Competitive Business Strategy for Sustainable Development of
MSME Sector in India


By

P. Jerlin Rupa
Asst. Prof & Head
Department of Business Administration
Arul Anandar College
Karumathur
 


Abstract:

The present article deals with micro, small and medium enterprises and their role in economic growth and employment generation in the Indian context. There is a growing and worldwide appreciation that the Micro, Small and Medium Enterprises play a catalytic role in the development process of most economies. This position gets reflected in the form of their increasing number and rising proportion in the overall product manufacturing, exports, manpower employment, technical innovations and promotion of entrepreneurial skills. Despite their high enthusiasm and inherent capabilities to grow, SMEs in India are also facing a number of problems like sub-optimal scale of operation, technological obsolescence, supply chain inefficiencies, increasing domestic and global competition, fund shortages, change in manufacturing strategies and turbulent and uncertain market scenario. To survive with such issues and compete with large and global enterprises, SMEs need to adopt innovative approaches in their operations.

Key words:

MSME (Micro, Small and Medium Enterprises), MSE (Micro and Small Enterprises), SME (small and medium enterprises), SSI (Small Scale Industry)

Introduction:

The concept of SSI sector has undergone drastic changes over the year. The government of India have adopted investment limit in the value of plant and machinery items of an industrial unit as the sole criteria for defining the SSI sector. In the pursuit to help the sector to grow further the investment of the SSI sector has been raised from time to time ranging from 5 lakhs in plant machinery during 1960, rest 7.5 lakhs during 1996, Rs.10 lakhs during 1975, Rs.20 lakhs during 1980, Rs.35 lakhs during 1985, Rs.60lakh during 1991, Rs.300 lakhs during 1997 and to Rs.500 lakhs during 2006, Government of India in its recent enactment of the Micro Small and Medium Enterprise development Act 2006 has changed SSI sector into SME sector giving due importance to the enterprise segment and at the same time bring or emerging the medium sector into fold.

The Micro, Small and Medium Enterprises (MSMEs) sector contributes significantly to the manufacturing output, employment and exports of the country. It is estimated that in terms of value, the sector accounts for about 45 percent of the manufacturing output and 40 percent of the total exports of the country.

The sector is estimated to employ about 595 lakhs persons in over 261 lakhs enterprises throughout the country. Further, this sector has consistently registered a higher growth rate than the rest of the industrial sector. There are over 6000 products ranging from traditional to high tech items, which are being manufactured by the MSMEs in India. It is well known that the MSMEs provide good opportunities for both self employment and wage employment.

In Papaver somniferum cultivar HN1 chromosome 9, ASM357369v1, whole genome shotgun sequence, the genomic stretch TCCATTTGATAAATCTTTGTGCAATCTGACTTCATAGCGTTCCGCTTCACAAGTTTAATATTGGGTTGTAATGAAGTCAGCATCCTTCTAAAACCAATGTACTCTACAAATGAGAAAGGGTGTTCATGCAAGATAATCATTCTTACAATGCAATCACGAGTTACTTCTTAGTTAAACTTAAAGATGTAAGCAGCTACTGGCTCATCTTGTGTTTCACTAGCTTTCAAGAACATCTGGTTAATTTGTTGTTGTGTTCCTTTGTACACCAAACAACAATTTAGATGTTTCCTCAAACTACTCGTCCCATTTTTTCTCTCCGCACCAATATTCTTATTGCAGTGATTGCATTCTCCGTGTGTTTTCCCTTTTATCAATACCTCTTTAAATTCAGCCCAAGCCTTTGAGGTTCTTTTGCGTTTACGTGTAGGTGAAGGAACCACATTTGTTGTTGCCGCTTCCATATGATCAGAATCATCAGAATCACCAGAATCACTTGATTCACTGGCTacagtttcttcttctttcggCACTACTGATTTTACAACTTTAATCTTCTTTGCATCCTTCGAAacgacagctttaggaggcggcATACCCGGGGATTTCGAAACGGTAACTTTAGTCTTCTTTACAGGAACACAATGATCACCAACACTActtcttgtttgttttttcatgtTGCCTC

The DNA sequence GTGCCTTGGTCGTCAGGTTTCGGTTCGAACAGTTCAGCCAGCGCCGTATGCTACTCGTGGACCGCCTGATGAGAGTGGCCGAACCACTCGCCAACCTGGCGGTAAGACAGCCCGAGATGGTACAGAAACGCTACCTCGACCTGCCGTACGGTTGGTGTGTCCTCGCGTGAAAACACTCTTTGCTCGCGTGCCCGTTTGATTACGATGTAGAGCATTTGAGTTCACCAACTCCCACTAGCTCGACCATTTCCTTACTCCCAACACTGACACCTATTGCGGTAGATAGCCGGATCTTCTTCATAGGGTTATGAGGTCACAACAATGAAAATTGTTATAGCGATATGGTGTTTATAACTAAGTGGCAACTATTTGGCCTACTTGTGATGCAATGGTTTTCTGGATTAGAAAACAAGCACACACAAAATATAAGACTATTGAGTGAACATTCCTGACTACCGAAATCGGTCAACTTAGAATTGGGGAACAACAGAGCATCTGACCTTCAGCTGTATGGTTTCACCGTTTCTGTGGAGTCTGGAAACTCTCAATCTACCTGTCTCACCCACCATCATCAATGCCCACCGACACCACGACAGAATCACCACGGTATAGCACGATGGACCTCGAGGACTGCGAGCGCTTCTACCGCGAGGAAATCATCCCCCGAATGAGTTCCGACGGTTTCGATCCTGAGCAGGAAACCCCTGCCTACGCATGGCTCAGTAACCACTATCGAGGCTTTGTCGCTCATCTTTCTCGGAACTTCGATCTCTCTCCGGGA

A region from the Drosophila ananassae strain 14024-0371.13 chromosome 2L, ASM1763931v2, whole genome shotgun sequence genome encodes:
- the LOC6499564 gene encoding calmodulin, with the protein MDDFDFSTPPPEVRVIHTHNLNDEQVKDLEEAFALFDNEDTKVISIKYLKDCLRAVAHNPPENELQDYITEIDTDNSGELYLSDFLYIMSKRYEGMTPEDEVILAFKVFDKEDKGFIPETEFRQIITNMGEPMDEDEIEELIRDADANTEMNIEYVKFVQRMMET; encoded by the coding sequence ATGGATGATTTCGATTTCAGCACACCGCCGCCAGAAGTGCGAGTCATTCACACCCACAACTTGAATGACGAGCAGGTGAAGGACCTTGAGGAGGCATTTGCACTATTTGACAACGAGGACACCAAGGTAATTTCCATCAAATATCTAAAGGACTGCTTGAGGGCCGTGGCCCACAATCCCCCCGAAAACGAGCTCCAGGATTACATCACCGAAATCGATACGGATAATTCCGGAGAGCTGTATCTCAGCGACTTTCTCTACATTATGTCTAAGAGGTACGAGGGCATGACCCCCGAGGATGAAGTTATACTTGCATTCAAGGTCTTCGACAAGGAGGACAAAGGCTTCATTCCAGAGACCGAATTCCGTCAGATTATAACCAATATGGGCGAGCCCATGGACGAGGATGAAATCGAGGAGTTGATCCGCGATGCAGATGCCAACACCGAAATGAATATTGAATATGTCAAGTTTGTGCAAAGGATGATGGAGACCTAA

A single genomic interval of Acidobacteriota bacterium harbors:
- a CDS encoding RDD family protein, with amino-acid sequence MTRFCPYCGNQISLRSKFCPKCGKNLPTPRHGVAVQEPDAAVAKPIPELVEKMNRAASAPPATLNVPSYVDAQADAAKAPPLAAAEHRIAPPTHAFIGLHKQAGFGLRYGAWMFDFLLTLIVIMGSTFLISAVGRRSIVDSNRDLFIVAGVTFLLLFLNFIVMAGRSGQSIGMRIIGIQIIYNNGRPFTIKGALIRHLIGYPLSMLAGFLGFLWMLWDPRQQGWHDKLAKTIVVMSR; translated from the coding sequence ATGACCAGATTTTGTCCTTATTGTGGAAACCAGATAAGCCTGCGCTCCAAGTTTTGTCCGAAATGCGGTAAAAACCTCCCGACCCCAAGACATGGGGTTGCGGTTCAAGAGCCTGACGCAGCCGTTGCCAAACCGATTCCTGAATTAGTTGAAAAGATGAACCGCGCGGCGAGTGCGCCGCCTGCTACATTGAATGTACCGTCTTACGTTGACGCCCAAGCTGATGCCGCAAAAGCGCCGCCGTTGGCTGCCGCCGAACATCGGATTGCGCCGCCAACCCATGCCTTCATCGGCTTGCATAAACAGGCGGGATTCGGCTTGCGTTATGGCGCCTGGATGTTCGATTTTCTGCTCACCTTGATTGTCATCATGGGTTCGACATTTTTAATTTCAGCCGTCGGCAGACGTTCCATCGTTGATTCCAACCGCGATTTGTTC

Definition of Micro, Small and Medium Enterprises in India:

There exists several definitions of the term small and medium enterprises (SMEs), varying from country to country and varying between the sources reporting SME statistics. The commonly used criteria at the international level to define SMEs are the number of employees, total net assets, sales and investment level. If employment is the criterion to define, then there exists variation in defining the upper and lower size limit of a SME.

(a) a micro enterprise is where the investment in equipment does not exceed ten lakh rupees.

(b) a small enterprise is where the investment in equipment is more than ten lakh rupees but does not exceed two crore rupees.

(c) a medium enterprise is where the investment in equipment is more than two crore rupees but does not exceed five crore rupees.

According to the Ministry of Micro, Small and Medium Enterprises, recent ceilings on investment for enterprises to be classified as micro, smalland medium enterprises are as follows:

Exhibit: 1

Classification

Manufacturing Enterprises*

Service Entreprises**

Micro

Rs. 2.5 million/ Rs. 25 lakh (US$ 50,000)

Rs.1 million/ Rs. 10 lakh (US$ 20,000)

Small

Rs. 50 million/ Rs. 5 crore (US$ 1 million)

Rs. 20 million/ Rs. 2 crore (US$ 40,00,000)

Medium

Rs. 100 million/ Rs. 10 crore (US$ 2 millions)

Rs. 50 million/ Rs. 5 crore (US$ 1million)


* Investment limit in Plant & Machinery
** Investment limit in equipments
*** Rs 50 = 1 USD

Performance of MSMEs

The performance of MSME sector is assessed by its contribution to exports, employment and economic growth, production and investment growth and contribution to GDP and National Income etc.

Product of MSMEs

There are over 6000 products ranging from handloom sarees, carpets and soaps papads to pickles, and machine parts for large industries.

Exhibit: 2 Products of MSMEs


Exhibit: 3 Production and Investment Growth of MSMEs


Exhibit: 4 Employment Growth of MSMEs

Year

Number
(in Million)

Employment
(in Million)

Production